OSHA Issues Final Ergonomics Standard

The Occupational Safety and Health Administration is issuing a final Ergonomics Program standard (29 CFR 1910.900) that becomes effective on January 16, 2001. This standard addresses the significant risk of employee exposure to ergonomic risk factors in jobs in general industry workplaces. Exposure to ergonomic risk factors on the job leads to musculoskeletal disorders (MSDs) of the upper extremities, back, and lower extremities. Every year, nearly 600,000 MSDs that are serious enough to cause time off work are reported to the Bureau of Labor Statistics by general industry employers, and evidence suggests that an even larger number of non-lost worktime MSDs occur in these workplaces every year.

The standard contains an “action trigger,” which identifies jobs with risk factors of sufficient magnitude, duration, or intensity to warrant further examination by the employer. This action trigger acts as a screen. When an employee reports an MSD, the employer must first determine whether the MSD is an MSD incident, defined by the standard as an MSD that results in days away from work, restricted work, medical treatment beyond first aid, or MSD symptoms or signs that persist for seven or more days.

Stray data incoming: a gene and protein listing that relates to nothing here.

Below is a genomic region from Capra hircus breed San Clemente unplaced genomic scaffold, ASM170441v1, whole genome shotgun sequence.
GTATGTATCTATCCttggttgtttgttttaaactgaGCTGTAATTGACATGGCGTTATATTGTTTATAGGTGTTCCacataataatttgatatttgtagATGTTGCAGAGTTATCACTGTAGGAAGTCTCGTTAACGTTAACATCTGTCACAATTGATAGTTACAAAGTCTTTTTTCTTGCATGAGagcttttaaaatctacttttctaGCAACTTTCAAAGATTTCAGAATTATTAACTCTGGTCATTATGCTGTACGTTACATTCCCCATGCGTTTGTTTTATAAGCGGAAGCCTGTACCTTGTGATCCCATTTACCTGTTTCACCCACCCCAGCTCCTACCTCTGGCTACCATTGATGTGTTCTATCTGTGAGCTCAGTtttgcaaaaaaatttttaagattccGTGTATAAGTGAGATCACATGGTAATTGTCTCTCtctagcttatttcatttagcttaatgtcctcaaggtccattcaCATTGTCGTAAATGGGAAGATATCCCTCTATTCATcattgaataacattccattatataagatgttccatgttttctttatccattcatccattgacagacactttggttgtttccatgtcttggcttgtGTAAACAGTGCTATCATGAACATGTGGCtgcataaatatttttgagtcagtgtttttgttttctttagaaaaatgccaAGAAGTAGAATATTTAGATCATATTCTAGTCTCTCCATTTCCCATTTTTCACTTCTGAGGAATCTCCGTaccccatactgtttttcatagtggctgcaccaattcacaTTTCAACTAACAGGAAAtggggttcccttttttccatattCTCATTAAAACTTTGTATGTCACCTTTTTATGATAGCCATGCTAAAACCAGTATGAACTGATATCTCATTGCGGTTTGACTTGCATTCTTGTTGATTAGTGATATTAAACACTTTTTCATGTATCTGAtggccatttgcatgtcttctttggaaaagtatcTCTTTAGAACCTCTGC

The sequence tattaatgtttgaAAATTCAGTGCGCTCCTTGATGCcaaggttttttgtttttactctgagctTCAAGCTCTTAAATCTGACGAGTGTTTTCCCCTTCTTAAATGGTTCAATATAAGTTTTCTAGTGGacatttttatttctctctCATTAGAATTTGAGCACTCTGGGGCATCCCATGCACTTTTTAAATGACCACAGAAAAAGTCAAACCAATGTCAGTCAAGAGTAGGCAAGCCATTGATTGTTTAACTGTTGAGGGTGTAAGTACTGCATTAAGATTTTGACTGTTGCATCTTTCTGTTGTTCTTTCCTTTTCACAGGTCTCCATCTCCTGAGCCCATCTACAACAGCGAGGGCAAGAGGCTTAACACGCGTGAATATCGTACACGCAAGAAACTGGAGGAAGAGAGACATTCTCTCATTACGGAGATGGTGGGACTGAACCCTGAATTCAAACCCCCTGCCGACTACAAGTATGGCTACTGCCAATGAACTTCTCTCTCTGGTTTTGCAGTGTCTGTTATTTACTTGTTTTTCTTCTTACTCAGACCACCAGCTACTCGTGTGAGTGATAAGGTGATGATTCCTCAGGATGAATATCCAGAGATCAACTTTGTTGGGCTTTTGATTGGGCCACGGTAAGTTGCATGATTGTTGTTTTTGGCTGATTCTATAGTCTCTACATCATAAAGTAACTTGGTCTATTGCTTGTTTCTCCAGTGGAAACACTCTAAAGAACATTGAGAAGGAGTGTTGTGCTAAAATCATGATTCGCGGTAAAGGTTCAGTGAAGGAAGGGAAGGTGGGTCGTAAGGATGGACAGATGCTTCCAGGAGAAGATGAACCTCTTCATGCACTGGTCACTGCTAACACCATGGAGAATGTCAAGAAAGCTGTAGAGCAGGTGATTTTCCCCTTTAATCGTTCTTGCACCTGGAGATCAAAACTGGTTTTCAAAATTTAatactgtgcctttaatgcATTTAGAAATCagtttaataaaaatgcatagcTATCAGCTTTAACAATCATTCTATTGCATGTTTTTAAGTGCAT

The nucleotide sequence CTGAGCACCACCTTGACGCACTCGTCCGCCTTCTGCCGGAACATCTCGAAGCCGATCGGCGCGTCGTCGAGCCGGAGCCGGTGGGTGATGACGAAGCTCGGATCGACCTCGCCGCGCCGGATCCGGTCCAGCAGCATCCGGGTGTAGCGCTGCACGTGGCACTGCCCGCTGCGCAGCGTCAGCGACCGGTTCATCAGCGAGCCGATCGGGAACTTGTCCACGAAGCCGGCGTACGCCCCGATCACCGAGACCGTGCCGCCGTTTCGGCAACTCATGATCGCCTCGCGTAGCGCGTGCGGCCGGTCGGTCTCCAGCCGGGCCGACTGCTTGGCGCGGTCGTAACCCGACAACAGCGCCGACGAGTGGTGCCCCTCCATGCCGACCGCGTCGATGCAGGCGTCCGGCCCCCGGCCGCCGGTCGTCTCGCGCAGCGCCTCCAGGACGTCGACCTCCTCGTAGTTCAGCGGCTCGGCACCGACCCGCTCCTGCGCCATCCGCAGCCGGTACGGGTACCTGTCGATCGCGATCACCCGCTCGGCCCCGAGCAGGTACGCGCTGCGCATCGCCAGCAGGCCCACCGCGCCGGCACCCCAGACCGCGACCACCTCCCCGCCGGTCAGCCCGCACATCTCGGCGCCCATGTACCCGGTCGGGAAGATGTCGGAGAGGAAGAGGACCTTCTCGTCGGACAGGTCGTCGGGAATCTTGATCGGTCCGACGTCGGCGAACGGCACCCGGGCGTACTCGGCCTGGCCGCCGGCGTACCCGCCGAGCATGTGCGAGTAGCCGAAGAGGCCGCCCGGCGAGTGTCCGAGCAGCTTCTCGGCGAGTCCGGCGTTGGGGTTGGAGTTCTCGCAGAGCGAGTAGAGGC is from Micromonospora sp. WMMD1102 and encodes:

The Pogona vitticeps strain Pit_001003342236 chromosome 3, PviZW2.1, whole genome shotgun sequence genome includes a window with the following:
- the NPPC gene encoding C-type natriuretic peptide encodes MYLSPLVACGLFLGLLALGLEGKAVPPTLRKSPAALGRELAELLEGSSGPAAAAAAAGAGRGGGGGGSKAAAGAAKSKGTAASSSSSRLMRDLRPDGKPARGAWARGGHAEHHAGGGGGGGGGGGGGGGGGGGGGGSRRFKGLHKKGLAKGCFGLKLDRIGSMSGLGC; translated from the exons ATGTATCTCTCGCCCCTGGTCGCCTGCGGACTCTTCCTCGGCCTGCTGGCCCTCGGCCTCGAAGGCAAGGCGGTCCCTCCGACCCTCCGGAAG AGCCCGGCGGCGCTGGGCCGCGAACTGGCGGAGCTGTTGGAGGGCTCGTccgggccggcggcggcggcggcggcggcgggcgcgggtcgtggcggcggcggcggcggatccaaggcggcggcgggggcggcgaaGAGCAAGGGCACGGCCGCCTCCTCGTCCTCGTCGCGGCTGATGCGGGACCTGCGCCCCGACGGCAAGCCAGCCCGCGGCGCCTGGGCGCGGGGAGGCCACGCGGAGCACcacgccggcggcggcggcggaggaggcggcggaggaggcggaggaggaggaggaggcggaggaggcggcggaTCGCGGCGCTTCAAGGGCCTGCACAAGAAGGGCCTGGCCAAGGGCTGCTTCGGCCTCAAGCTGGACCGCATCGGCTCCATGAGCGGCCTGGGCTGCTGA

Once this determination is made, the employer must determine whether the employee's job has risk factors that meet the standard's action trigger. The risk factors addressed by this standard include repetition, awkward posture, force, vibration, and contact stress. If the risk factors in the employee's job do not exceed the action trigger, the employer does not need to implement an ergonomics program for that job.

If an employee reports an MSD incident and the risk factors of that employee's job meet the action trigger, the employer must establish an ergonomics program for that job. The program must contain the following elements: hazard information and reporting, management leadership and employee participation, job hazard analysis and control, training, MSD management, and program evaluation. The standard provides the employer with several options for evaluating and controlling risk factors for jobs covered by the ergonomics program, and provides objective criteria for identifying MSD hazards in those jobs and determining when the controls implemented have achieved the required level of control.